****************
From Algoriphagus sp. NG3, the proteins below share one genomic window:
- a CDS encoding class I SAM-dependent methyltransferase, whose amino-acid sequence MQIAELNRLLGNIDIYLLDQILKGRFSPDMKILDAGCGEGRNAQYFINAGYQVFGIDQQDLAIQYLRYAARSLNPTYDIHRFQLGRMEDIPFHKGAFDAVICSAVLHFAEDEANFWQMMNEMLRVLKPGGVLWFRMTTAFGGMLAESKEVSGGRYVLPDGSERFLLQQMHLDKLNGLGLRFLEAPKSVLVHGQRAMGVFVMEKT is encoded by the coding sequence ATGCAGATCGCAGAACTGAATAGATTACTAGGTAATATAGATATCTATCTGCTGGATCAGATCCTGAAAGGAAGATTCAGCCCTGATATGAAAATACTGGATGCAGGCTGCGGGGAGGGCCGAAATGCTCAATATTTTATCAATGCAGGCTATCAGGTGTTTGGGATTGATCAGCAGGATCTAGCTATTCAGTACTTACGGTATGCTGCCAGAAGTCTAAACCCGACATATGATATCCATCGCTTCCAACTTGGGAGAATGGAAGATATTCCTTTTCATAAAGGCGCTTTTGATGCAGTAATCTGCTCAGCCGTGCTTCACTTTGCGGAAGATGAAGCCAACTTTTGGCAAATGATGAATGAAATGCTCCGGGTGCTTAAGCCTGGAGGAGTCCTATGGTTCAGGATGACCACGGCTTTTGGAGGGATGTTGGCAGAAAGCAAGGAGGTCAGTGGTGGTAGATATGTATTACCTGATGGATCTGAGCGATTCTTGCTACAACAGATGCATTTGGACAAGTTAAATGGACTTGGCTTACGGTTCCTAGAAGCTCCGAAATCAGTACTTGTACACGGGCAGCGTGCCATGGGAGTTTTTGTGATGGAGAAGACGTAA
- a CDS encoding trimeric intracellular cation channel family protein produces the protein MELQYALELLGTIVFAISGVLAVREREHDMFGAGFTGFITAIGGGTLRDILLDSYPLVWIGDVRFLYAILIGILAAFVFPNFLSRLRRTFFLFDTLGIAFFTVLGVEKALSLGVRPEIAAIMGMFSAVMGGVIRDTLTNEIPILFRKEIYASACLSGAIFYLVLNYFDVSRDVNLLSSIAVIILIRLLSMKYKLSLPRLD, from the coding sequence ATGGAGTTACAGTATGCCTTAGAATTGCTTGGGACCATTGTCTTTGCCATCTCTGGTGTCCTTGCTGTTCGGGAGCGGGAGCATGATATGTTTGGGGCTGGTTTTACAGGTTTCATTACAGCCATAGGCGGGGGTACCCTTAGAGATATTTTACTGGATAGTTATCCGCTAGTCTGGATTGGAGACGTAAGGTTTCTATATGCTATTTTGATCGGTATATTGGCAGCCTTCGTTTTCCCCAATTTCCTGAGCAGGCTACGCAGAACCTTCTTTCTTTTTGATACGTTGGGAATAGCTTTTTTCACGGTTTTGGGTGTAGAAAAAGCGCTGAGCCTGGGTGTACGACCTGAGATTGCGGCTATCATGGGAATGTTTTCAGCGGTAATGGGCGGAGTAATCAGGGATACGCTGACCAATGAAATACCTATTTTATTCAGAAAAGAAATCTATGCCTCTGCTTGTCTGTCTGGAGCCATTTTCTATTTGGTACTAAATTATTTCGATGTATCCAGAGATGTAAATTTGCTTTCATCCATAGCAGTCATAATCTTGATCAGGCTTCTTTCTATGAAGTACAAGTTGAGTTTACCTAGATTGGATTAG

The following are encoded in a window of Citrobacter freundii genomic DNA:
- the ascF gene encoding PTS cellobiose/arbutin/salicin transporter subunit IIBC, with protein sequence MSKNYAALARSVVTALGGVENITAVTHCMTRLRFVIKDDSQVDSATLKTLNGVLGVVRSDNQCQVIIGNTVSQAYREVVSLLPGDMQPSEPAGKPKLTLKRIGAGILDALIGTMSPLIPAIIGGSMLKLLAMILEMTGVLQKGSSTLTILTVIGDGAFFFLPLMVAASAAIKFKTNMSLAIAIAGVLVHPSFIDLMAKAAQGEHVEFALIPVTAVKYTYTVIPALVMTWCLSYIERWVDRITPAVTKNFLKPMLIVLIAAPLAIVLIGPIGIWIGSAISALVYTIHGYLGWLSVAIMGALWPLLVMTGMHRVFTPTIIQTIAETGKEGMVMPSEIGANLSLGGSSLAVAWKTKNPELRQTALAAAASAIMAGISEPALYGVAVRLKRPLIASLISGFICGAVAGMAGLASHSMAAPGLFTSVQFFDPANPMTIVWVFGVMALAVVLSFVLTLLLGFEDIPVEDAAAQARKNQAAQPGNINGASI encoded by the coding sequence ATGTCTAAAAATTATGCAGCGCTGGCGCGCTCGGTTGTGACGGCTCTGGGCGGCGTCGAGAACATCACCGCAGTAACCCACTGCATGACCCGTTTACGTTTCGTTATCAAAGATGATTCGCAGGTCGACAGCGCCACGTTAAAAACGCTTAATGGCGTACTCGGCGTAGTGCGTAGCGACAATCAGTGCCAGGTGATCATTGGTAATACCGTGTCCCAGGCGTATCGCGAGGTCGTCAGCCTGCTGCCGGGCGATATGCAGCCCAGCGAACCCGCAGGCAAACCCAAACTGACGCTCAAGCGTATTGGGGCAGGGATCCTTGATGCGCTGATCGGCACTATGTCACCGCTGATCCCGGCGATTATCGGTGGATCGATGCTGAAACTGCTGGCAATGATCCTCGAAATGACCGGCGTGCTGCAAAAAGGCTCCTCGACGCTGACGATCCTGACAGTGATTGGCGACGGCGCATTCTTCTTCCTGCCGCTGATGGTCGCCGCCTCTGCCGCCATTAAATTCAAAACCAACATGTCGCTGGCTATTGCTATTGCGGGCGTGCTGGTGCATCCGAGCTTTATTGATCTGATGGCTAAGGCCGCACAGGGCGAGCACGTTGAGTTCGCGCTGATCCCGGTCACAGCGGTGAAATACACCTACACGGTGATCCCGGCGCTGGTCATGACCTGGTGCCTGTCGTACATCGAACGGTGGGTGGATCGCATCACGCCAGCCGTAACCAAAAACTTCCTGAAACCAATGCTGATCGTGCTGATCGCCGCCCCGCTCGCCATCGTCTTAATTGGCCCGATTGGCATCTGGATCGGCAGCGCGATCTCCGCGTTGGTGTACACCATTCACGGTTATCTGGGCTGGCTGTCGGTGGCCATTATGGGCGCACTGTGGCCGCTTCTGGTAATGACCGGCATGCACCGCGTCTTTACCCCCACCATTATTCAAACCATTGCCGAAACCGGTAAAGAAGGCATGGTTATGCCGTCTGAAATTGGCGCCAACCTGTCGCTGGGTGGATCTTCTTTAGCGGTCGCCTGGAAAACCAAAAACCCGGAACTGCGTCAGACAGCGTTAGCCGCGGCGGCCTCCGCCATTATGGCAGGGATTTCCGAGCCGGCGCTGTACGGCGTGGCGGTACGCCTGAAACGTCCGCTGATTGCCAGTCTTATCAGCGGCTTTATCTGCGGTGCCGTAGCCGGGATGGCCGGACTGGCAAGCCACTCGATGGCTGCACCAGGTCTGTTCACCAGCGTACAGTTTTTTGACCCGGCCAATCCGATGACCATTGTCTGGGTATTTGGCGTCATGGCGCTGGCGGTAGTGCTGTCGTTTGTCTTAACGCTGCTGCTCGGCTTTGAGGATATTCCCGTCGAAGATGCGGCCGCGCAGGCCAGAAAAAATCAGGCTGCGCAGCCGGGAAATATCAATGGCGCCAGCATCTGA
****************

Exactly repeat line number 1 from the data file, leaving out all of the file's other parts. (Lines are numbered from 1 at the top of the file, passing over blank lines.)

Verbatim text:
From Algoriphagus sp. NG3, the proteins below share one genomic window: